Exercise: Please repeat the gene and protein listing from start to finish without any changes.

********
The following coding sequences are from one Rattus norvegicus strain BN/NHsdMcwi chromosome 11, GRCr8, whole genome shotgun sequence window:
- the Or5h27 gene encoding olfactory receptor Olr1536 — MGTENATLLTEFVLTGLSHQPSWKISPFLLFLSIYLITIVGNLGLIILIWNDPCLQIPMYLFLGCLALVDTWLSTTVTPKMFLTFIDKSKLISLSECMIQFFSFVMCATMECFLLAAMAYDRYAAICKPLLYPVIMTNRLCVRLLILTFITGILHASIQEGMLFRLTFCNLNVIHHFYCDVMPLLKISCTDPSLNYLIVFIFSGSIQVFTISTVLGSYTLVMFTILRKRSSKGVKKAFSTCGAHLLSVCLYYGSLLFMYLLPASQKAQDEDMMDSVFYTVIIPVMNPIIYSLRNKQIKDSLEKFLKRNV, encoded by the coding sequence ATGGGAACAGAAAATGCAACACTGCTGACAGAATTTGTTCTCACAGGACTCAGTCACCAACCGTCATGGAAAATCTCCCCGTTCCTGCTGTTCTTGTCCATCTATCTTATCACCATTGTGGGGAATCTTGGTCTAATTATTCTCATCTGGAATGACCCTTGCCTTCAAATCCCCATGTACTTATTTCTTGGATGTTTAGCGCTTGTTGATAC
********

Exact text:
The following coding sequences are from one Rattus norvegicus strain BN/NHsdMcwi chromosome 11, GRCr8, whole genome shotgun sequence window:
- the Or5h27 gene encoding olfactory receptor Olr1536 — MGTENATLLTEFVLTGLSHQPSWKISPFLLFLSIYLITIVGNLGLIILIWNDPCLQIPMYLFLGCLALVDTWLSTTVTPKMFLTFIDKSKLISLSECMIQFFSFVMCATMECFLLAAMAYDRYAAICKPLLYPVIMTNRLCVRLLILTFITGILHASIQEGMLFRLTFCNLNVIHHFYCDVMPLLKISCTDPSLNYLIVFIFSGSIQVFTISTVLGSYTLVMFTILRKRSSKGVKKAFSTCGAHLLSVCLYYGSLLFMYLLPASQKAQDEDMMDSVFYTVIIPVMNPIIYSLRNKQIKDSLEKFLKRNV, encoded by the coding sequence ATGGGAACAGAAAATGCAACACTGCTGACAGAATTTGTTCTCACAGGACTCAGTCACCAACCGTCATGGAAAATCTCCCCGTTCCTGCTGTTCTTGTCCATCTATCTTATCACCATTGTGGGGAATCTTGGTCTAATTATTCTCATCTGGAATGACCCTTGCCTTCAAATCCCCATGTACTTATTTCTTGGATGTTTAGCGCTTGTTGATAC